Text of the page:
Last year, the big four Australian-owned banks — ANZ, ASB, BNZ and Westpac — made a combined profit of $4.59 billion in New Zealand. That’s equivalent to $1000 from each of us.
It’s not surprising 82 percent of respondents in our latest bank satisfaction survey agree the profits banks make show they’re charging too much. Just 37 percent felt banks charged customers fairly and rates were competitive.
But despite these negative perceptions, half of respondents (55 percent) were very satisfied with their main bank and a further third (31 percent) were somewhat satisfied.
As a group, the local banks — Kiwibank, The Co-operative Bank and TSB Bank — outperformed the big four Australian-owned banks. Two-thirds (67 percent) of local bank customers were very satisfied overall, compared with half (52 percent) of the Aussie banks’ customers.
TSB Bank customers were significantly more likely (83 percent) than average to be very satisfied (see Overall satisfaction). Comments about TSB Bank included: “great bank, NZ owned. Exceptional customer service” and “I do recommend TSB Bank to people at every opportunity I get”.
Combined, customers of the local banks were also more likely be very satisfied with their bank’s performance on other measures including competitive interest rates, advice on products and services, timely responses to inquiries, and value for money.
Local bank customers were also significantly more likely to feel they were getting a good deal on fees.
The majority of TSB Bank (83 percent) and The Co-operative Bank (65 percent) customers were very satisfied their bank’s fees were reasonable, compared with the average of 34 percent. Forty-five percent of Kiwibank customers were also very satisfied on this measure.
In contrast, only a quarter of Westpac customers and a fifth of BNZ’s were very satisfied their bank had reasonable fees.
Fees are a sore point for many of us.
Sixty percent of respondents said they were paying monthly or transaction fees. The remainder had age- or life stage-related fee exemptions (for example, student or superannuitant accounts), or other account-related exemptions. Twelve percent of respondents felt their bank slugged them with unexpected fees.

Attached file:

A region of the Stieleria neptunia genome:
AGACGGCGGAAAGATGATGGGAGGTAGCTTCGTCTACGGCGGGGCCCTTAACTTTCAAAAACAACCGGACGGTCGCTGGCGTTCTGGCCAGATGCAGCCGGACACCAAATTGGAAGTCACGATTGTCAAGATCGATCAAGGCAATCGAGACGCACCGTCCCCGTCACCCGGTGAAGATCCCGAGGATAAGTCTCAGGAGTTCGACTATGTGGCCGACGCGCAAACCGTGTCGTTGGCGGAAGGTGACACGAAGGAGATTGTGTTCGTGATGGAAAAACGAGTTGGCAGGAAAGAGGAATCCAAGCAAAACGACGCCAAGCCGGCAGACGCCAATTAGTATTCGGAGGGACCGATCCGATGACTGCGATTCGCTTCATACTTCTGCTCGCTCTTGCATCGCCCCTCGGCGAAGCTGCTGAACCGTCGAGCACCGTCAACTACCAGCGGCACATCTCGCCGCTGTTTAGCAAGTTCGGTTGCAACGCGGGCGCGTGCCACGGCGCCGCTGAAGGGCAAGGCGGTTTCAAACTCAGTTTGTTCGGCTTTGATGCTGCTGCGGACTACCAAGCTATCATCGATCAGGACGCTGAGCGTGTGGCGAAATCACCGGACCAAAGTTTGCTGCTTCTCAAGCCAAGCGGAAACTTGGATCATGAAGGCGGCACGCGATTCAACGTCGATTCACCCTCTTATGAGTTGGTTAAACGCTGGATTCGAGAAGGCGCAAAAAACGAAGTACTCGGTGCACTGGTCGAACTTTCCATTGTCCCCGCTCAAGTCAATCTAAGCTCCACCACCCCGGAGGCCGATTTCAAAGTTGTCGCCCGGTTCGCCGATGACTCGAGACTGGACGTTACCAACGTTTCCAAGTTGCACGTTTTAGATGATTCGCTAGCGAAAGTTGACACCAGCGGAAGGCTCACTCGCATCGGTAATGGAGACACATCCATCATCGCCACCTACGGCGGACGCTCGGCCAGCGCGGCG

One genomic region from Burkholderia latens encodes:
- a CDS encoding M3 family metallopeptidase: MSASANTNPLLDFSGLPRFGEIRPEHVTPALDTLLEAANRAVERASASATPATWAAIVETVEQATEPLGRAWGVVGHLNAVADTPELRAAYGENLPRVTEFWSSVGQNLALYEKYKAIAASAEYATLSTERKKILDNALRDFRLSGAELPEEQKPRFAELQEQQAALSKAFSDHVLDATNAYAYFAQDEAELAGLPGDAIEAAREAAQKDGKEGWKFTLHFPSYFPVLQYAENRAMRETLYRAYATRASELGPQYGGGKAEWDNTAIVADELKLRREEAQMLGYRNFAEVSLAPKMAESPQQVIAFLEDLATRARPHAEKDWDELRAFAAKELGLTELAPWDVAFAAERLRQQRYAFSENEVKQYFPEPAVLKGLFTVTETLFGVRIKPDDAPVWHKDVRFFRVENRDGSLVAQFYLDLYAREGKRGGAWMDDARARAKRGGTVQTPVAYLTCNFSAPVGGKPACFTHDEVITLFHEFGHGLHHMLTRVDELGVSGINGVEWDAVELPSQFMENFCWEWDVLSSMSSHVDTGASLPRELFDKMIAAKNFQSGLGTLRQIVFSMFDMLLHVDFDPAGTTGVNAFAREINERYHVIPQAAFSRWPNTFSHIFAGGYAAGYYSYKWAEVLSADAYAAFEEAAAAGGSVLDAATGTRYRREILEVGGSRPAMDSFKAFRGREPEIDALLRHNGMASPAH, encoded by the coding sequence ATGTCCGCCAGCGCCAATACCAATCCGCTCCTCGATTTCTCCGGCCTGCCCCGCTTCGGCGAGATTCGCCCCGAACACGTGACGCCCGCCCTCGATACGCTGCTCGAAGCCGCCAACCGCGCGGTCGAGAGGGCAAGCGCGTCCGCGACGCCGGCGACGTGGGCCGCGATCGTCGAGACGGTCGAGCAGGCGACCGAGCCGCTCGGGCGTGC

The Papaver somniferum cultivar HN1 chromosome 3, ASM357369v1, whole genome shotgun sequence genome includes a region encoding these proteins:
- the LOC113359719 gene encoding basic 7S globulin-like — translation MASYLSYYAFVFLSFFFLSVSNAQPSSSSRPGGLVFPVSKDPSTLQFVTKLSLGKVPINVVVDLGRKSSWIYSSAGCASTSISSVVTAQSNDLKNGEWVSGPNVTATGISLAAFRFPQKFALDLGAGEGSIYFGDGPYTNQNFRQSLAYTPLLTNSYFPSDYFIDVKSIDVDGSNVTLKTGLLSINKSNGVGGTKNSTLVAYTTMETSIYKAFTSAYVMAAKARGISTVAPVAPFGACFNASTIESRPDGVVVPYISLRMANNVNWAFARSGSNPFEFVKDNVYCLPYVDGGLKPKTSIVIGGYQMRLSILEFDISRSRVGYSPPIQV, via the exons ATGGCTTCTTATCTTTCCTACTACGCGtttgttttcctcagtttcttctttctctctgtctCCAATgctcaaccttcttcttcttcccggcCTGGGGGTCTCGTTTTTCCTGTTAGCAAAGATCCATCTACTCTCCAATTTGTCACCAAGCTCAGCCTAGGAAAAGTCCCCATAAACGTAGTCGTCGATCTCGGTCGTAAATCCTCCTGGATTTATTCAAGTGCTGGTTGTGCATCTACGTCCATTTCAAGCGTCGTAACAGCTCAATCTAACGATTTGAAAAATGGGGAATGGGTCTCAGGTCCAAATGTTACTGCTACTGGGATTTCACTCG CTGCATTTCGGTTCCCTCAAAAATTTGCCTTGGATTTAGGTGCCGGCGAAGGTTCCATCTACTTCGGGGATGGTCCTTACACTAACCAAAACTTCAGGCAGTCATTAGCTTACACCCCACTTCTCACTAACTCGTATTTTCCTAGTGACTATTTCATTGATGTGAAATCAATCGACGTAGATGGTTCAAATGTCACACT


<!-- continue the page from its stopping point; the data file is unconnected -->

Forty-four percent of respondents flagged lower fees and charges as the one thing their bank could provide to increase customer satisfaction.
TSB Bank had the lowest proportion of customers paying monthly fees (16 percent). Among the big four banks, BNZ had a higher-than-average proportion of customers paying monthly fees (74 percent).
Ways to bank
While banks have put a lot of effort into marketing new technology, our survey shows old-fashioned branch banking still has a place for the modern consumer.
Internet banking was used by 95 percent of respondents. Half were using it “about the same as a year ago” and 41 percent “more often”. While six percent of users were using it “less often”, the 18 to 34-year-old age group was twice as likely to have cut back on usage (12 percent).
Just over half of respondents were using a smartphone banking app, with 35 percent doing so “more often” than a year ago. Those aged 18 to 34 had a higher than average incidence of using it “more often”.
Branch banking was used by 89 percent of respondents and remains popular with those 65 and over. Sixty percent of this age group were using it “about the same as a year ago”, compared with 46 percent of customers on average. Four in 10 respondents were using branch banking “less often”. The older age group was also more likely than average to be very satisfied with their branch banking.
Nearly two thirds of respondents had a contactless credit or debit card. Forty-three percent of cardholders were making contactless transactions “regularly – wherever they could”, with males and those aged 25 to 44 having a higher incidence of doing so.
While the use of these cards is rising, there were worries about the safety of this technology. Just over a third (38 percent) of cardholders were “very concerned” about safety. Those who never used their cards for contactless payments were much more likely to be concerned (69 percent) than regular users (22 percent).
The majority of respondents, 88 percent, hadn’t had any problems with their bank in the previous 12 months. Customers of local banks were less likely to have had problems (93 percent) than those of the big four banks (87 percent).
Although the number of problems was low, when they did happen respondents often weren’t happy with the resolution. Only a quarter of those who’d experienced problems felt the issue had been handled “very well” and 43 percent felt it had been handled “poorly”.
Where problems had arisen, poor customer service was the main issue. Incorrect fees and charges, and mistakes in processing were next.
In general, respondents weren’t in a rush to leave their bank. Nine percent said they were very likely to do so in the next 12 months and just five percent had changed their bank in the previous 12 months.
Overall, 57 percent of respondents said they were likely to recommend their bank to others. ANZ was the only bank that differed significantly from the average — 47 percent of its customers would recommend it.
As a group, customers of local banks were significantly more likely to recommend their bank than customers of the big four banks — 70 percent compared with 53 percent.